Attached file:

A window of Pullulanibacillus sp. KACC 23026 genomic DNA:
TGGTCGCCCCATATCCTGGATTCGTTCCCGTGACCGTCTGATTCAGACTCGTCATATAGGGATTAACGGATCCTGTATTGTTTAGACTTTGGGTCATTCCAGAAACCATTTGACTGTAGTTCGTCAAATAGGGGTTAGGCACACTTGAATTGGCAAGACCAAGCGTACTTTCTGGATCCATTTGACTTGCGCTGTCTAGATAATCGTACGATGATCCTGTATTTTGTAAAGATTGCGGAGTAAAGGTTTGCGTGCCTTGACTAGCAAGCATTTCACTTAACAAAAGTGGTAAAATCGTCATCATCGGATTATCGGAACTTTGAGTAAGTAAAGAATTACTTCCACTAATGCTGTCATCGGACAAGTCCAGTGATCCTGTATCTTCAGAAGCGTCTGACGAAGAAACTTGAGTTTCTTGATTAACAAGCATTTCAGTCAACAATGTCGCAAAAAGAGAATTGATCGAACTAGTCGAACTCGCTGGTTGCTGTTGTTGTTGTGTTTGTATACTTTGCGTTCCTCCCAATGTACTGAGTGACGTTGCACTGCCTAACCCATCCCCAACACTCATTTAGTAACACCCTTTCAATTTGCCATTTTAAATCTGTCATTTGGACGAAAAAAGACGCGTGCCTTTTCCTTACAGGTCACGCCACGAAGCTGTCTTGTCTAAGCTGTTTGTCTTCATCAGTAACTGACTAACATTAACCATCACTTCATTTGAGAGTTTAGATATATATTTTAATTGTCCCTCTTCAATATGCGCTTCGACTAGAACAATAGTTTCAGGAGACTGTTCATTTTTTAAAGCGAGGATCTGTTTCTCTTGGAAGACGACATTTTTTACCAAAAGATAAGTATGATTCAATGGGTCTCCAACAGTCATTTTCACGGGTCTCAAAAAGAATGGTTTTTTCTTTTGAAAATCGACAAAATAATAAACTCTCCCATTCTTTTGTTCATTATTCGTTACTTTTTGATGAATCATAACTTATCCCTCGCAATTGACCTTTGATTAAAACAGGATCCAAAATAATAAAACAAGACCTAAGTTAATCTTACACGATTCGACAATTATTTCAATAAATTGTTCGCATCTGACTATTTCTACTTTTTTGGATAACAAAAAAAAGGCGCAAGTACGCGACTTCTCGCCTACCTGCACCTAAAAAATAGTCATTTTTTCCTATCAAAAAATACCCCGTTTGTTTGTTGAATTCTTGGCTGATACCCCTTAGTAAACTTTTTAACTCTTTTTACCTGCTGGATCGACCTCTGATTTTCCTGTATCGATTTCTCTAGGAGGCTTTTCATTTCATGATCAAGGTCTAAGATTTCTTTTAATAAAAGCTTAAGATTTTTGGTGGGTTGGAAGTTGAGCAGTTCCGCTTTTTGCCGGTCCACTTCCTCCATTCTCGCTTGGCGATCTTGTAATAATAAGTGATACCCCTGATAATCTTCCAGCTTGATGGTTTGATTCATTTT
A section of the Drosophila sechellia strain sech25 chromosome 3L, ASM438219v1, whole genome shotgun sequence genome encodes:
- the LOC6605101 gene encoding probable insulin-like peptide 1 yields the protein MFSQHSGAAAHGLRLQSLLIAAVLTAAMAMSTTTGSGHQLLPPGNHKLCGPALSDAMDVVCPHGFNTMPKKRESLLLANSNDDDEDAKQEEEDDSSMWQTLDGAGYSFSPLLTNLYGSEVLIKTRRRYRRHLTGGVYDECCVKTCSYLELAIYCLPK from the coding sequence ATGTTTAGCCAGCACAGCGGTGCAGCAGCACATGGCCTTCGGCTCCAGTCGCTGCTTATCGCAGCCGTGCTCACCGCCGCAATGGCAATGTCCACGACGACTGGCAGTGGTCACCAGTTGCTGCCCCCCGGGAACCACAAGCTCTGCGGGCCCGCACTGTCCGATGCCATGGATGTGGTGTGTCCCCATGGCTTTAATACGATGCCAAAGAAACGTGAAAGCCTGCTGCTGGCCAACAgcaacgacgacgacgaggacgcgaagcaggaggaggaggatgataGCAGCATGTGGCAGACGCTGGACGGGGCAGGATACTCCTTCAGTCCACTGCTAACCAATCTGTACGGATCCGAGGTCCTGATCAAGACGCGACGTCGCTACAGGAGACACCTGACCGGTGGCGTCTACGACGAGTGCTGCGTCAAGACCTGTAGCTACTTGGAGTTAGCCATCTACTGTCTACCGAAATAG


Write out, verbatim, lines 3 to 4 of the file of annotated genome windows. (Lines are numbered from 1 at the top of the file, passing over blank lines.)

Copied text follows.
A section of the Drosophila sechellia strain sech25 chromosome 3L, ASM438219v1, whole genome shotgun sequence genome encodes:
- the LOC6605101 gene encoding probable insulin-like peptide 1 yields the protein MFSQHSGAAAHGLRLQSLLIAAVLTAAMAMSTTTGSGHQLLPPGNHKLCGPALSDAMDVVCPHGFNTMPKKRESLLLANSNDDDEDAKQEEEDDSSMWQTLDGAGYSFSPLLTNLYGSEVLIKTRRRYRRHLTGGVYDECCVKTCSYLELAIYCLPK from the coding sequence ATGTTTAGCCAGCACAGCGGTGCAGCAGCACATGGCCTTCGGCTCCAGTCGCTGCTTATCGCAGCCGTGCTCACCGCCGCAATGGCAATGTCCACGACGACTGGCAGTGGTCACCAGTTGCTGCCCCCCGGGAACCACAAGCTCTGCGGGCCCGCACTGTCCGATGCCATGGATGTGGTGTGTCCCCATGGCTTTAATACGATGCCAAAGAAACGTGAAAGCCTGCTGCTGGCCAACAgcaacgacgacgacgaggacgcgaagcaggaggaggaggatgataGCAGCATGTGGCAGACGCTGGACGGGGCAGGATACTCCTTCAGTCCACTGCTAACCAATCTGTACGGATCCGAGGTCCTGATCAAGACGCGACGTCGCTACAGGAGACACCTGACCGGTGGCGTCTACGACGAGTGCTGCGTCAAGACCTGTAGCTACTTGGAGTTAGCCATCTACTGTCTACCGAAATAG